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MICROSCOPE Mission: First Results of a Space Test of the Equivalence Principle

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Physical Review Letters

American Physical Society (APS)

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      Observation of Gravitational Waves from a Binary Black Hole Merger

      On September 14, 2015 at 09:50:45 UTC the two detectors of the Laser Interferometer Gravitational-Wave Observatory simultaneously observed a transient gravitational-wave signal. The signal sweeps upwards in frequency from 35 to 250 Hz with a peak gravitational-wave strain of \(1.0 \times 10^{-21}\). It matches the waveform predicted by general relativity for the inspiral and merger of a pair of black holes and the ringdown of the resulting single black hole. The signal was observed with a matched-filter signal-to-noise ratio of 24 and a false alarm rate estimated to be less than 1 event per 203 000 years, equivalent to a significance greater than 5.1 {\sigma}. The source lies at a luminosity distance of \(410^{+160}_{-180}\) Mpc corresponding to a redshift \(z = 0.09^{+0.03}_{-0.04}\). In the source frame, the initial black hole masses are \(36^{+5}_{-4} M_\odot\) and \(29^{+4}_{-4} M_\odot\), and the final black hole mass is \(62^{+4}_{-4} M_\odot\), with \(3.0^{+0.5}_{-0.5} M_\odot c^2\) radiated in gravitational waves. All uncertainties define 90% credible intervals.These observations demonstrate the existence of binary stellar-mass black hole systems. This is the first direct detection of gravitational waves and the first observation of a binary black hole merger.
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        The Confrontation between General Relativity and Experiment

        The status of experimental tests of general relativity and of theoretical frameworks for analyzing them is reviewed and updated. Einstein’s equivalence principle (EEP) is well supported by experiments such as the Eötvös experiment, tests of local Lorentz invariance and clock experiments. Ongoing tests of EEP and of the inverse square law are searching for new interactions arising from unification or quantum gravity. Tests of general relativity at the post-Newtonian level have reached high precision, including the light deflection, the Shapiro time delay, the perihelion advance of Mercury, the Nordtvedt effect in lunar motion, and frame-dragging. Gravitational wave damping has been detected in an amount that agrees with general relativity to better than half a percent using the Hulse-Taylor binary pulsar, and a growing family of other binary pulsar systems is yielding new tests, especially of strong-field effects. Current and future tests of relativity will center on strong gravity and gravitational waves.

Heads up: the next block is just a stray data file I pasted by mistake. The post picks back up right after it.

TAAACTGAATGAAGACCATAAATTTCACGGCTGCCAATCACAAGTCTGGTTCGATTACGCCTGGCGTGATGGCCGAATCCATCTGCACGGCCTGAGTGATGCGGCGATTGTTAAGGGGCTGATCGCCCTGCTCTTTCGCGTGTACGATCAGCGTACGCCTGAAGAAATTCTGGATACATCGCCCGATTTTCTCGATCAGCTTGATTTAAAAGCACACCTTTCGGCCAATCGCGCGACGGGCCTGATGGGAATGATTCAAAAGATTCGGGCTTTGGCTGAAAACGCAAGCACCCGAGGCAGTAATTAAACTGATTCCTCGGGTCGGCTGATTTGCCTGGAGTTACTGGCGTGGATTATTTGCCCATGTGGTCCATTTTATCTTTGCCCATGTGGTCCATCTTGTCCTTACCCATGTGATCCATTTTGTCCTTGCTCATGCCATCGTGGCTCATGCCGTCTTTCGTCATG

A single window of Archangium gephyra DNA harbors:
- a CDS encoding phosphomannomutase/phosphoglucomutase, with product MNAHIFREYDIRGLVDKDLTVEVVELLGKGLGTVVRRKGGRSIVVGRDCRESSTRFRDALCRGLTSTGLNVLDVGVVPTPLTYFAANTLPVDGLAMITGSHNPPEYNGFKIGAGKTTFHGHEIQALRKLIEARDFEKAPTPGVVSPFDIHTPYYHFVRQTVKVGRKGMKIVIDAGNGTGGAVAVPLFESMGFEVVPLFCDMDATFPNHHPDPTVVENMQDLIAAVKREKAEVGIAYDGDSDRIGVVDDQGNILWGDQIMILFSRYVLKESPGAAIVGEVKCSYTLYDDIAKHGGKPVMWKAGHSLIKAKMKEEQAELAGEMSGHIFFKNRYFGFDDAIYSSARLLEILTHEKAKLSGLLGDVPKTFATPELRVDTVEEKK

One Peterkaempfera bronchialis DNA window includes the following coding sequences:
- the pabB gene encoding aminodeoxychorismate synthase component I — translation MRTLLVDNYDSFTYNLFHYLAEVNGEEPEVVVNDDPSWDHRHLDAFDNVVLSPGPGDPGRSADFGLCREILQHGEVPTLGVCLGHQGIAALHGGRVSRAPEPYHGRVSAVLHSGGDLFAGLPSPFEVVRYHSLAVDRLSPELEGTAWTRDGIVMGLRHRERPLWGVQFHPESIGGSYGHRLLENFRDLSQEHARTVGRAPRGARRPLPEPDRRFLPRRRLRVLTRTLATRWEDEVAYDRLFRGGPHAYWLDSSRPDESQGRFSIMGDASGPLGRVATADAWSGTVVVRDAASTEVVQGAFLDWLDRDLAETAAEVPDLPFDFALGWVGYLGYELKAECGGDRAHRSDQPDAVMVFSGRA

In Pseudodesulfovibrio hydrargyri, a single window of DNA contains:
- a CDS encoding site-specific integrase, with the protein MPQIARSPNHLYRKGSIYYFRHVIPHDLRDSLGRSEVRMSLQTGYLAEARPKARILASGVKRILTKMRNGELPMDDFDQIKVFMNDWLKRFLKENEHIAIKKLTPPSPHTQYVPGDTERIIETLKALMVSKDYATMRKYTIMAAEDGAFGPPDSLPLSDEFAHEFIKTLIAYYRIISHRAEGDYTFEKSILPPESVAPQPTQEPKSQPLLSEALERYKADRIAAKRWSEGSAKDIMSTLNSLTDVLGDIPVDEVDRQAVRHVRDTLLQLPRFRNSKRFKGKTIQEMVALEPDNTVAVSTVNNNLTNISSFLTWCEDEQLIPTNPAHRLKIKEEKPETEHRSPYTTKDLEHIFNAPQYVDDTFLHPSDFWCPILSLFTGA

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          Chameleon Fields: Awaiting Surprises for Tests of Gravity in Space

          We present a novel scenario where a scalar field acquires a mass which depends on the local matter density: the field is massive on Earth, where the density is high, but is essentially free in the solar system, where the density is low. All existing tests of gravity are satisfied. We predict that near-future satellite experiments could measure an effective Newton's constant in space different than that on Earth, as well as violations of the equivalence principle stronger than currently allowed by laboratory experiments.
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            Author and article information

            Journal
            PRLTAO
            Physical Review Letters
            Phys. Rev. Lett.
            American Physical Society (APS)
            0031-9007
            1079-7114
            December 2017
            December 4 2017
            : 119
            : 23
            10.1103/PhysRevLett.119.231101
            © 2017

            https://link.aps.org/licenses/aps-default-license

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